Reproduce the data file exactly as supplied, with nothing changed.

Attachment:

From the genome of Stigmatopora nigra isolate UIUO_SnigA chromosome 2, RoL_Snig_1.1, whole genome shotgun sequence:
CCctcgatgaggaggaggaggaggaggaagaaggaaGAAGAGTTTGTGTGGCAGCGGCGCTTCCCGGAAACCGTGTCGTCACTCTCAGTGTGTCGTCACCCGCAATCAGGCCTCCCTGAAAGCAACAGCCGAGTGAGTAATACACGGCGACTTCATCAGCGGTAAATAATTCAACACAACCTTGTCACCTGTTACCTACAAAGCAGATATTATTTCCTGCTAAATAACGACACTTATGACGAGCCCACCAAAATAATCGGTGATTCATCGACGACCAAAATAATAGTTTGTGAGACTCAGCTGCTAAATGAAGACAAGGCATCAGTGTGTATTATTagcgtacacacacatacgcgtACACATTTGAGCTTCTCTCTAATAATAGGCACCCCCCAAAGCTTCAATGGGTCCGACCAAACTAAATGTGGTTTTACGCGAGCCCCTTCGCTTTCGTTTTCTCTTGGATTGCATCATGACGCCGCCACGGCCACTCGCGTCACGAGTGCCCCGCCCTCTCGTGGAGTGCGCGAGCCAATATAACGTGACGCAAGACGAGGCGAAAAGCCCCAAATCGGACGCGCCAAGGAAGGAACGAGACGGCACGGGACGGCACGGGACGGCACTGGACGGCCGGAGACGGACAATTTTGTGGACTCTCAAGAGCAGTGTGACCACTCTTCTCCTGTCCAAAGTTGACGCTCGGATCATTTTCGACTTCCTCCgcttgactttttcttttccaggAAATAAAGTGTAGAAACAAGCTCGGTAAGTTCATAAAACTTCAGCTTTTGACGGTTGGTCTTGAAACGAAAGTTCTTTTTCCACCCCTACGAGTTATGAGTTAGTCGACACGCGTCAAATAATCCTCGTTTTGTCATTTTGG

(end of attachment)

From the genome of Stigmatopora nigra isolate UIUO_SnigA chromosome 2, RoL_Snig_1.1, whole genome shotgun sequence:
CCctcgatgaggaggaggaggaggaggaagaaggaaGAAGAGTTTGTGTGGCAGCGGCGCTTCCCGGAAACCGTGTCGTCACTCTCAGTGTGTCGTCACCCGCAATCAGGCCTCCCTGAAAGCAACAGCCGAGTGAGTAATACACGGCGACTTCATCAGCGGTAAATAATTCAACACAACCTTGTCACCTGTTACCTACAAAGCAGATATTATTTCCTGCTAAATAACGACACTTATGACGAGCCCACCAAAATAATCGGTGATTCATCGACGACCAAAATAATAGTTTGTGAGACTCAGCTGCTAAATGAAGACAAGGCATCAGTGTGTATTATTagcgtacacacacatacgcgtACACATTTGAGCTTCTCTCTAATAATAGGCACCCCCCAAAGCTTCAATGGGTCCGACCAAACTAAATGTGGTTTTACGCGAGCCCCTTCGCTTTCGTTTTCTCTTGGATTGCATCATGACGCCGCCACGGCCACTCGCGTCACGAGTGCCCCGCCCTCTCGTGGAGTGCGCGAGCCAATATAACGTGACGCAAGACGAGGCGAAAAGCCCCAAATCGGACGCGCCAAGGAAGGAACGAGACGGCACGGGACGGCACGGGACGGCACTGGACGGCCGGAGACGGACAATTTTGTGGACTCTCAAGAGCAGTGTGACCACTCTTCTCCTGTCCAAAGTTGACGCTCGGATCATTTTCGACTTCCTCCgcttgactttttcttttccaggAAATAAAGTGTAGAAACAAGCTCGGTAAGTTCATAAAACTTCAGCTTTTGACGGTTGGTCTTGAAACGAAAGTTCTTTTTCCACCCCTACGAGTTATGAGTTAGTCGACACGCGTCAAATAATCCTCGTTTTGTCATTTTGG